He does come clean, though, and talk about how everyone, from the Americans during their revolution to Allied Europe in WWII, needs political and military assistnace from time to time from outside powers. If anything, his political career shows that he has been a firm believer in this verity. The disgusting part is when he tries to give his request for American (and Western) aid a veneer of righteousness: “I will do anything to liberate my country from indirect Syrian occupation.”

Well, the part about him doing anything is certainly true, it’s just that the only thing you can truthfully say he’ll do anything for is trying to stay on top of the Lebanese political dog pile.

Finally, there are his unmasked calls for the toppling of the regime in Damascus. When I heard him talking about this, I couldn’t help but think back to the portrait of Jumblatt by Charles Glass in March’s Harper’s, which unfortunately doesn’t seem to be available online:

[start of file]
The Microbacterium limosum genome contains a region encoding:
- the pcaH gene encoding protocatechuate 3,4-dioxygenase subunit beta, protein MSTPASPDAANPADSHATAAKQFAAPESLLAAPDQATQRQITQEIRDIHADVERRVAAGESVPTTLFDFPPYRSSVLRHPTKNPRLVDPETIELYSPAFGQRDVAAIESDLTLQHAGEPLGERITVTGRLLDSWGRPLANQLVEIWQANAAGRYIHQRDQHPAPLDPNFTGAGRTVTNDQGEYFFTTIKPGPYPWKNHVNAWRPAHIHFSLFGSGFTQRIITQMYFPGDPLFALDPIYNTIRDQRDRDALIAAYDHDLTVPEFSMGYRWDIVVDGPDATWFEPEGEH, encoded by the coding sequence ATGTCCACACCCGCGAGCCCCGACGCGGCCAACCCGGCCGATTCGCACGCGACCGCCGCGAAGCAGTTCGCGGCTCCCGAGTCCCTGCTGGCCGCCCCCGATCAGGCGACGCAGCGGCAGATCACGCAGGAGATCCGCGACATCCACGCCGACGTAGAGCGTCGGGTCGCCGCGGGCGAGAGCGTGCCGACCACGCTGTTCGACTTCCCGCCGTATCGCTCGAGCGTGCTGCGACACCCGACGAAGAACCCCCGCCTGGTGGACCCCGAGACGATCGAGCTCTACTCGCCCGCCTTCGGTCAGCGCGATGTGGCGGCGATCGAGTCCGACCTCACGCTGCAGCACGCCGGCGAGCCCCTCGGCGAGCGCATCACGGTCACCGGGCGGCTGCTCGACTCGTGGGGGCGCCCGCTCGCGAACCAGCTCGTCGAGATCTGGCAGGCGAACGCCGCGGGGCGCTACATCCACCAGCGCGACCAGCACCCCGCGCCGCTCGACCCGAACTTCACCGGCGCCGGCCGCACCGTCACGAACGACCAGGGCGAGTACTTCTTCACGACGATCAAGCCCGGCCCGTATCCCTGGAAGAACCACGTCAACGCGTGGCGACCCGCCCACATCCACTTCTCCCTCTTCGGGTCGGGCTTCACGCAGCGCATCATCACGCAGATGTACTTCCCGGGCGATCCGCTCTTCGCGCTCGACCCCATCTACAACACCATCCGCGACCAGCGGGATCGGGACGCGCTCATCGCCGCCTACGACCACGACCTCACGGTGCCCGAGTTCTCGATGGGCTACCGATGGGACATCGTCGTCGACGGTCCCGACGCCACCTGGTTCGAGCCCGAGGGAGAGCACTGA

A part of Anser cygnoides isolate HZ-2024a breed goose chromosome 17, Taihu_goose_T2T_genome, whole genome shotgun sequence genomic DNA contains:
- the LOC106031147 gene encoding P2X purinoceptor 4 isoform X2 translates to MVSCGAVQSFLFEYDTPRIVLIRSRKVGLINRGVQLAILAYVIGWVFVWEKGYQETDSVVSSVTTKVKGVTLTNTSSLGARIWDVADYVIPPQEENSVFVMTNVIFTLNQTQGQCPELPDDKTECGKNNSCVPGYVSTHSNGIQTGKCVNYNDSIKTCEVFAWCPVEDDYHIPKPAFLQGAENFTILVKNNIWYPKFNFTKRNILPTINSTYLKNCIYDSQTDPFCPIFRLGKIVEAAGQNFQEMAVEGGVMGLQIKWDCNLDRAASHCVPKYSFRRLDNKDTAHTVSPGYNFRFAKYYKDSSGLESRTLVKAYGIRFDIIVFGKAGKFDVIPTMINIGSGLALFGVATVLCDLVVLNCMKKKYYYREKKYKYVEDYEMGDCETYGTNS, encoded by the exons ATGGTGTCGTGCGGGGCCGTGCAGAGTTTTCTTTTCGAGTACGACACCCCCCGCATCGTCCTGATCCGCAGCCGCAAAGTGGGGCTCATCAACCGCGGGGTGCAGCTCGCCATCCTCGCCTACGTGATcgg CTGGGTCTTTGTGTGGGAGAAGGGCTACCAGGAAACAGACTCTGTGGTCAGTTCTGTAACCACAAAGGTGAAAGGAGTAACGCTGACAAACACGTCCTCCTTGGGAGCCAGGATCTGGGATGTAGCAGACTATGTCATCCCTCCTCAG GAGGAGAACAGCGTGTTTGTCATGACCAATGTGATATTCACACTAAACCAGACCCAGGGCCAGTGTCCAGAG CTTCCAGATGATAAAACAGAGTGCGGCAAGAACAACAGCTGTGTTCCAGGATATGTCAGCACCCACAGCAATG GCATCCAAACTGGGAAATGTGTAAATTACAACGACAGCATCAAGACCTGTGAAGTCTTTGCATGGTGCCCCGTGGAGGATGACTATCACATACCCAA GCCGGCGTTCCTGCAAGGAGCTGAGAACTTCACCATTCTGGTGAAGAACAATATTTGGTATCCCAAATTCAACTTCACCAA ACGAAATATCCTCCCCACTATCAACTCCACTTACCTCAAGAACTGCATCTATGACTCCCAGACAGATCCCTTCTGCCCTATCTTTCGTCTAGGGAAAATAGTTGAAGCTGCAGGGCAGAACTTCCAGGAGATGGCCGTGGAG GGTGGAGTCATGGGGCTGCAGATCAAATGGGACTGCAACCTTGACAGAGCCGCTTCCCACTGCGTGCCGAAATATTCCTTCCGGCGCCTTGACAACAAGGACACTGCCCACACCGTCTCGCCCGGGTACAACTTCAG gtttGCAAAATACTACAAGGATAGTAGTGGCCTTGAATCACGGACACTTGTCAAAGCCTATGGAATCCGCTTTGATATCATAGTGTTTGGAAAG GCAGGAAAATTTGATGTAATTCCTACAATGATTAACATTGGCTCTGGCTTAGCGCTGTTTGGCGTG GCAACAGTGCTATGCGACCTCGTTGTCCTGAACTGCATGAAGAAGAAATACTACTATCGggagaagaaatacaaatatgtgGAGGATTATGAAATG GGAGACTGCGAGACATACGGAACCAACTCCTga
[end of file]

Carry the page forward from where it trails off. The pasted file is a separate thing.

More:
…I wanted to talk about the recent war and Jumblatt’s challenge to Hezbollah, but he was preoccupied with Washington. Was Condaleeza Rice more influential than Dick Cheney? How could he persuade the Bush administration to help depose Lebanon’s pro-Syrian president, Emile Lahoud, weed out Syrian moles in Lebanon’s army and intelligence services, and overthrow the regime in Syria? Having abandoned his Syrian partnership in 2004, Jumblatt was without an outside backer to match Hezbollah’s friends in Damascus and Tehran. Israel was obviously not an option. The only viable counterweight, then, was the United States. He didn’t seem to mind that Washington had supported the Israeli invasion or that most Lebanese were opposed to its war in Iraq. When I asked how he could turn to a power that, in 1983, had shelled Druze villages in the Chouf Mountains from the battleship New Jersey, all he did was shrug, as if to say, “This is Lebanon. What do you expect?”